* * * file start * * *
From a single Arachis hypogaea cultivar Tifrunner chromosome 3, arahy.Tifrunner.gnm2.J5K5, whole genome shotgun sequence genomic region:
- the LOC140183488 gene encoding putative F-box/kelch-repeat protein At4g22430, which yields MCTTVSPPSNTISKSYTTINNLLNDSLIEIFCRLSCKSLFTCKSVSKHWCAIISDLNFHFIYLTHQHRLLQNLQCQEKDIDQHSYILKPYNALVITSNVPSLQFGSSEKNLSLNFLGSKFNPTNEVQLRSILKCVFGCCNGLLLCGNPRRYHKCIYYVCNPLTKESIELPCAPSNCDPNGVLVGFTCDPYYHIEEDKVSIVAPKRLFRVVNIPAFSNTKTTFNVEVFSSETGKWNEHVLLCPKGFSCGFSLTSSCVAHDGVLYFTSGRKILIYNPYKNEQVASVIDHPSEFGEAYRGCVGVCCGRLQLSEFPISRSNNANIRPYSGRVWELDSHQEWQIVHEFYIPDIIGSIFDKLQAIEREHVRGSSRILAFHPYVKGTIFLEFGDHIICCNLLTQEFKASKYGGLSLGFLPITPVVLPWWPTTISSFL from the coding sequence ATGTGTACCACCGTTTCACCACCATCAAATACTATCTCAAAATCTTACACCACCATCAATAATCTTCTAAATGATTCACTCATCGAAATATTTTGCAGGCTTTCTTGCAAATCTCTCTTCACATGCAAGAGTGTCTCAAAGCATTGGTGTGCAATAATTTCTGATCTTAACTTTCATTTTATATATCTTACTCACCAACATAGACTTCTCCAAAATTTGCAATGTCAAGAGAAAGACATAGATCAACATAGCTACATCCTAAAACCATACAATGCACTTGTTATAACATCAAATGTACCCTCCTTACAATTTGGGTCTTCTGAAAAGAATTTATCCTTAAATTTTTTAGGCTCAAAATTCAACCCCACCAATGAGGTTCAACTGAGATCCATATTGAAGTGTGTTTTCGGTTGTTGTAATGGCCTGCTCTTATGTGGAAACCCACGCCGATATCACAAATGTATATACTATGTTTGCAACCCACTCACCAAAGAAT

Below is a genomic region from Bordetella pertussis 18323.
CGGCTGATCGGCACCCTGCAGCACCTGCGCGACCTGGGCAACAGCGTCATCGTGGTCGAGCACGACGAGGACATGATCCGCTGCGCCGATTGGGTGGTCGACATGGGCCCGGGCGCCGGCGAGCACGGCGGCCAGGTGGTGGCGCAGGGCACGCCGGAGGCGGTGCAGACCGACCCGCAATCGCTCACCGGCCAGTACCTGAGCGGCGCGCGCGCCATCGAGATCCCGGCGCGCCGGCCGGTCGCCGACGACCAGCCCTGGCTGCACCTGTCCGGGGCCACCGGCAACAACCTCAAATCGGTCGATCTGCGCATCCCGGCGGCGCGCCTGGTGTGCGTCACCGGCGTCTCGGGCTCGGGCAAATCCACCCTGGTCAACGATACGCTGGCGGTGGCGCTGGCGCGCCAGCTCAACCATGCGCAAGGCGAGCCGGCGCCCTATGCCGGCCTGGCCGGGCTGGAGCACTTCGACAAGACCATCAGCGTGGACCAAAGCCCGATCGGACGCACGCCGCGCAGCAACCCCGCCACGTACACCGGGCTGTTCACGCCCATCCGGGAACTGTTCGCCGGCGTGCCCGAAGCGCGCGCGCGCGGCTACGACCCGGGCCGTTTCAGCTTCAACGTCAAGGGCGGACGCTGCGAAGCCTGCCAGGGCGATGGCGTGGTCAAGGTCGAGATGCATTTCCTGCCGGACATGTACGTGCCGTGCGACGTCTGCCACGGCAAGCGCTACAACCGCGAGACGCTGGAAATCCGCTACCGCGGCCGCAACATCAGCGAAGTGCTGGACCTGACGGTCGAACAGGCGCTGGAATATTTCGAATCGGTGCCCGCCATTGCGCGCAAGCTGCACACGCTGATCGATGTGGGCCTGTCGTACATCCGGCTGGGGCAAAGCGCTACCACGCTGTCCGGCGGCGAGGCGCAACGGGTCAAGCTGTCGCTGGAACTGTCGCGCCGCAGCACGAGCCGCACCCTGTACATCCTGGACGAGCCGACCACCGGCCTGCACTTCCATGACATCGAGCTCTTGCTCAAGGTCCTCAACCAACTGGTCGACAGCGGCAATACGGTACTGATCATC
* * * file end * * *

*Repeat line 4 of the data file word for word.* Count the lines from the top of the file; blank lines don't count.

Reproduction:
CGGCTGATCGGCACCCTGCAGCACCTGCGCGACCTGGGCAACAGCGTCATCGTGGTCGAGCACGACGAGGACATGATCCGCTGCGCCGATTGGGTGGTCGACATGGGCCCGGGCGCCGGCGAGCACGGCGGCCAGGTGGTGGCGCAGGGCACGCCGGAGGCGGTGCAGACCGACCCGCAATCGCTCACCGGCCAGTACCTGAGCGGCGCGCGCGCCATCGAGATCCCGGCGCGCCGGCCGGTCGCCGACGACCAGCCCTGGCTGCACCTGTCCGGGGCCACCGGCAACAACCTCAAATCGGTCGATCTGCGCATCCCGGCGGCGCGCCTGGTGTGCGTCACCGGCGTCTCGGGCTCGGGCAAATCCACCCTGGTCAACGATACGCTGGCGGTGGCGCTGGCGCGCCAGCTCAACCATGCGCAAGGCGAGCCGGCGCCCTATGCCGGCCTGGCCGGGCTGGAGCACTTCGACAAGACCATCAGCGTGGACCAAAGCCCGATCGGACGCACGCCGCGCAGCAACCCCGCCACGTACACCGGGCTGTTCACGCCCATCCGGGAACTGTTCGCCGGCGTGCCCGAAGCGCGCGCGCGCGGCTACGACCCGGGCCGTTTCAGCTTCAACGTCAAGGGCGGACGCTGCGAAGCCTGCCAGGGCGATGGCGTGGTCAAGGTCGAGATGCATTTCCTGCCGGACATGTACGTGCCGTGCGACGTCTGCCACGGCAAGCGCTACAACCGCGAGACGCTGGAAATCCGCTACCGCGGCCGCAACATCAGCGAAGTGCTGGACCTGACGGTCGAACAGGCGCTGGAATATTTCGAATCGGTGCCCGCCATTGCGCGCAAGCTGCACACGCTGATCGATGTGGGCCTGTCGTACATCCGGCTGGGGCAAAGCGCTACCACGCTGTCCGGCGGCGAGGCGCAACGGGTCAAGCTGTCGCTGGAACTGTCGCGCCGCAGCACGAGCCGCACCCTGTACATCCTGGACGAGCCGACCACCGGCCTGCACTTCCATGACATCGAGCTCTTGCTCAAGGTCCTCAACCAACTGGTCGACAGCGGCAATACGGTACTGATCATC